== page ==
What We Are Reading: The Legacy of Absence


Limping Devil Press is the new kid in town. As part of our introduction we thought we would answer a literary themed get-to-know-you question: “Who do you read?” Unfortunately, for us, that is a loaded question. In this area we cannot be brief.

We are always reading here at Limping Devil Press. We have our favorites. Authors who have kept us reading for over a decade. We imagine that you do too.

Our senses are tuned to catch a new name, someone we should read, or we should know. After all, we are looking for new friends. New names to keep the regulars on the shelves company. In the first of the ongoing series “What We Are Reading post,” we will share our mixed up list of the authors with places on our shelves.

MarcelBroodthaersMarcel Broodthaers (1924 – 1976) began as a poet. Visual art came later. Inspired by the copy of Coup de Dés (Throw of the Dice, 1897) by Stéphane Mallarmé given to him by fellow Belgian and Surrealist artist, René Magritte, Broodthaers invested his time and energy in poetry. It was not until 1964 Broodthaers began the work that made him famous.

Like Magritte, Broodthaers incorporated the manipulation of typography found in the work of Mallarmé. The two artists added and used wordplay in their pieces, but Rachel Haidu posits in her book, The Absence of Work, that Broodthaers had a motivation to challenge the logic of words and their usesThe artist felt a loss of connection to language.

Broodthaers discovered an insincerity in language. The same language he utilized to compose and create poetry. It failed him. Language ceased to function universally. Haidu suggests that this realization opened him to illustrating the limitations of language. We know of him because he showcased the opaque areas of language and confronted them. For that, we thank him. We are looking forward to learning more about Broodthaers so we eagerly anticipate the release of Marcel Broodthaers: Works and Collected Writings.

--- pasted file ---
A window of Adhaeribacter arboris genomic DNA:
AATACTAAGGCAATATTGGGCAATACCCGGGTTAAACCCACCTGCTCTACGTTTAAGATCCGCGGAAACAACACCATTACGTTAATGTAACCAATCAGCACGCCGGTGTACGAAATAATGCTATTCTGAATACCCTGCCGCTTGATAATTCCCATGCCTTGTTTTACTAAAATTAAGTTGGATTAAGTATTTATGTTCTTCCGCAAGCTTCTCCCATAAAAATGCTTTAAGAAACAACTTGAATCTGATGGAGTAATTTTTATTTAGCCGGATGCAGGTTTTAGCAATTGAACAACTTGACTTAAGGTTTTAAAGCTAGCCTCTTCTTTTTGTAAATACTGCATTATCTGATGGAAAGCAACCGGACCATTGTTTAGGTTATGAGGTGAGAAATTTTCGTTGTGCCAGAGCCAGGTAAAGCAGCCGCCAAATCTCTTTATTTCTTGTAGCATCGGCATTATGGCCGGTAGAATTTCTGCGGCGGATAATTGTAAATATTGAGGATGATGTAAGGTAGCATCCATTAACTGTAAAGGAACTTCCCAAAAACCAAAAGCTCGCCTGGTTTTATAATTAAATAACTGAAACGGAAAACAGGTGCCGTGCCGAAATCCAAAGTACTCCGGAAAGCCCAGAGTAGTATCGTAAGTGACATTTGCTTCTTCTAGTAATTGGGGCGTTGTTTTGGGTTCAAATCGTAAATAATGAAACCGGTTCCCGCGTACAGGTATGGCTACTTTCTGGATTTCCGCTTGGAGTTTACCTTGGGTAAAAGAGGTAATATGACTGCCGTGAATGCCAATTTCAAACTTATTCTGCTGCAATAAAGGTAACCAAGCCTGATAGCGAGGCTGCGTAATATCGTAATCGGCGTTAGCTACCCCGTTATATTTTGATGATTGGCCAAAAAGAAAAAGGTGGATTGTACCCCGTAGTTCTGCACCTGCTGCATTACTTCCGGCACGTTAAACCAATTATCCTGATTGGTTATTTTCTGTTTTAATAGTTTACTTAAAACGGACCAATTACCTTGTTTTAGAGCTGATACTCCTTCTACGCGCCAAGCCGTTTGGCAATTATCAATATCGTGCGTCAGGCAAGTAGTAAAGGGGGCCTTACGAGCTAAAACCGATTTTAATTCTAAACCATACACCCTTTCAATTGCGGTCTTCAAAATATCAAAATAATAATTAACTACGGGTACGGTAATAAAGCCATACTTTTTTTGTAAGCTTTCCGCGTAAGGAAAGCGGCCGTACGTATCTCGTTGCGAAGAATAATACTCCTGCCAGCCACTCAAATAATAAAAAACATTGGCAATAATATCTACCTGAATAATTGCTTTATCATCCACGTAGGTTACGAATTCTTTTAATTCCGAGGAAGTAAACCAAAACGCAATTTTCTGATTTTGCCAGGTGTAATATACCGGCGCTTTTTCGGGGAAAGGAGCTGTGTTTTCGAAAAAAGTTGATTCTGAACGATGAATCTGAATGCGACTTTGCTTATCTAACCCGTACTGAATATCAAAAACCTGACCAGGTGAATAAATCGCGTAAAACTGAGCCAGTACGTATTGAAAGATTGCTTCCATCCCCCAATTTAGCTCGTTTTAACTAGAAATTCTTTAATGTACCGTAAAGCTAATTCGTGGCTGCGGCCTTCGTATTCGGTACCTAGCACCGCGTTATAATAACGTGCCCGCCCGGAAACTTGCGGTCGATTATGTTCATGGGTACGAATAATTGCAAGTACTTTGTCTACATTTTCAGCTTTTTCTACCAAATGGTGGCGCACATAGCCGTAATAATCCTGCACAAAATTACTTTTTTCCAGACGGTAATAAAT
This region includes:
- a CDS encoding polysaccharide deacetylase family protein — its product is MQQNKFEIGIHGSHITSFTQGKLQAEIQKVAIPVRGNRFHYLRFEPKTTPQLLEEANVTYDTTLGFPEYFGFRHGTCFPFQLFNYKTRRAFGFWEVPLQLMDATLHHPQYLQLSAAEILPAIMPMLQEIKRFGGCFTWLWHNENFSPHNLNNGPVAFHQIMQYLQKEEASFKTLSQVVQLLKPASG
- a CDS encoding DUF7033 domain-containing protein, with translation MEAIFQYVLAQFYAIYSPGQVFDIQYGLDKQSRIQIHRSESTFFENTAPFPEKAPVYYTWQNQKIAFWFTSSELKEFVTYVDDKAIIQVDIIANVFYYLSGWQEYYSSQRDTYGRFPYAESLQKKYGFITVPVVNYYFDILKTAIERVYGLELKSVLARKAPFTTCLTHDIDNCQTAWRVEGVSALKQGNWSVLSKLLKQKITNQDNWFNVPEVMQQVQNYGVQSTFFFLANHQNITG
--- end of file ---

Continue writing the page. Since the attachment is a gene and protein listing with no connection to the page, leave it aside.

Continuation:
Who are the authors you consider friends?


Leave a Reply

Fill in your details below or click an icon to log in:

WordPress.com Logo

You are commenting using your WordPress.com account. Log Out /  Change )

Google+ photo

You are commenting using your Google+ account. Log Out /  Change )

Twitter picture

You are commenting using your Twitter account. Log Out /  Change )

Facebook photo

You are commenting using your Facebook account. Log Out /  Change )


Connecting to %s